The biggest thing gained when switching from inheritance to composition is a flee of a bad combination practice. Imagine you have a class extension by inheritance, that provides an extra functionality over the base one. Then you come up with anoter class that extends another functionality. Then, eventually you want one that combines the two, and here is where you get a problem: you have to create another class that combines the two somehow, and you break inheritance chain.

public class Feature
{
    public virtual void Run()
    {
        // Base feature algorithm here
    }
}

public class ExtendedFeature1 : Feature
{
    public override void Run()
    {
        // Extended feature algorithm here
        base.Run();
    }
}

public class ExtendedFeature2 : Feature
{
    public override void Run()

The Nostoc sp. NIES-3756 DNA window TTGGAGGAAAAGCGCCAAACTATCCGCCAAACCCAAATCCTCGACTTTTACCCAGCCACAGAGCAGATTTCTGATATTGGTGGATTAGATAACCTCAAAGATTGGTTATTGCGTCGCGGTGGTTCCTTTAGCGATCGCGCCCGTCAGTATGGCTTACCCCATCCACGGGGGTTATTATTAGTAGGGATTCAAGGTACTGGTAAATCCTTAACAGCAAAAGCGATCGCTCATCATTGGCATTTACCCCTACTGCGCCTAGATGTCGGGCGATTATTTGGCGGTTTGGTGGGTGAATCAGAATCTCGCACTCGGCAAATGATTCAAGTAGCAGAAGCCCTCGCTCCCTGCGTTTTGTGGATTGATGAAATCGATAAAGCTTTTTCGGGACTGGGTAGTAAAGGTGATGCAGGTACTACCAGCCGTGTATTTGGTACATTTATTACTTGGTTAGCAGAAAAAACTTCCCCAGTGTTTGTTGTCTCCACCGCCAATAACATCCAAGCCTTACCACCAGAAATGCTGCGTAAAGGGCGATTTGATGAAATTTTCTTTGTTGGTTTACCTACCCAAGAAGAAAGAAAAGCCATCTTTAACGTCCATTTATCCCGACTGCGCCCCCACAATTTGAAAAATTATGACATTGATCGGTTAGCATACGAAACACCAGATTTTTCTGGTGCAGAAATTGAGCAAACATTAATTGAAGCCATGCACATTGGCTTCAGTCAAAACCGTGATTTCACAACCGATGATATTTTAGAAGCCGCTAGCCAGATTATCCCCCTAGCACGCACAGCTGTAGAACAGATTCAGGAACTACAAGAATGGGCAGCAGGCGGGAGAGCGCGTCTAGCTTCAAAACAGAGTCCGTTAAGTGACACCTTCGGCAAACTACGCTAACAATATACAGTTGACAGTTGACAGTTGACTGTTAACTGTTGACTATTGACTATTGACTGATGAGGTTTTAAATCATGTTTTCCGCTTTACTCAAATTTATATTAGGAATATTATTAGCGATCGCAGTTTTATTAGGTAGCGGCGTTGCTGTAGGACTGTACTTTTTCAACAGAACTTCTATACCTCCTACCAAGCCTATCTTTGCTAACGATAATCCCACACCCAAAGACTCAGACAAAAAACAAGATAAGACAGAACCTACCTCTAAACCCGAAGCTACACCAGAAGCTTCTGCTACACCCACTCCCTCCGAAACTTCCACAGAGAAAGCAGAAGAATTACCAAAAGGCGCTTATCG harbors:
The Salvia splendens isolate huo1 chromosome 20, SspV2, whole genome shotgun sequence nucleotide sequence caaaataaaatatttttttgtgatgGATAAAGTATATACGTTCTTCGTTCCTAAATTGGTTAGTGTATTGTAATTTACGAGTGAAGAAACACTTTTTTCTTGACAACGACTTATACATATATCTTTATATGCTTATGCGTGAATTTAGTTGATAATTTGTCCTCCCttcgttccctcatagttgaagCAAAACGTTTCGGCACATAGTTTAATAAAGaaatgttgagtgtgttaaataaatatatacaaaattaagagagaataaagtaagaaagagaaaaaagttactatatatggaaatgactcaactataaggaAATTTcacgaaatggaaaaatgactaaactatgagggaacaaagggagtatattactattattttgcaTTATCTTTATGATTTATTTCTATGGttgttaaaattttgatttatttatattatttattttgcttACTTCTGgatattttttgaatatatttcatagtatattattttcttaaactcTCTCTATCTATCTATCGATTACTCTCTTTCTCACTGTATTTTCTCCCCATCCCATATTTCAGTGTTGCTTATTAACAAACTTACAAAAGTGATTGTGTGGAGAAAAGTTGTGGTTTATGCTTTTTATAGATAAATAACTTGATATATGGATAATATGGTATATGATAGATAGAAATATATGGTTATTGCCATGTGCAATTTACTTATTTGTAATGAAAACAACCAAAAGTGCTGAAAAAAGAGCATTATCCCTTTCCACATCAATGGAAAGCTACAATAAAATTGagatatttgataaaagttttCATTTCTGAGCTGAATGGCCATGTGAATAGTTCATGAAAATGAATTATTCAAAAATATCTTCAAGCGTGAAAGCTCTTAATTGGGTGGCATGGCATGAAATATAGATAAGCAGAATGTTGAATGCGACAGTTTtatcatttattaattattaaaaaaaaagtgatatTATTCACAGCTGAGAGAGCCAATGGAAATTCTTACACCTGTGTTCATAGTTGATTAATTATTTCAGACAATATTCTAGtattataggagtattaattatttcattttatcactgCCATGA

{
        // Extended feature algorithm here
        base.Run();
    }
}

// How to combine Feature1 and Feature2 through inheritance? We can't make a
// CombinedFeature that inherits from Feature while receiving both as 
// dependencies, because both ExtendedFeature1 and ExtendedFeature2 already
// calls the base Run method. That would make the base run method being
// called twice, and would not work. Conclusion: inheritance allows we to
// extend features, but only in a one side way: we can't choose two extended
// features and compose them into one.
public class CombinedFeature : Feature
{

}

By using decorator, you still play with lego: you don't need to implement another class to combine them both, instead, you compose them at your composition root.

public interface IFeature
{
    void Run();
}

public class Feature : IFeature
{
    public virtual void Run()
    {
        // Base feature algorithm here
    }
}

public class ExtendedFeature1 : IFeature
{
    public readonly IFeature Inner;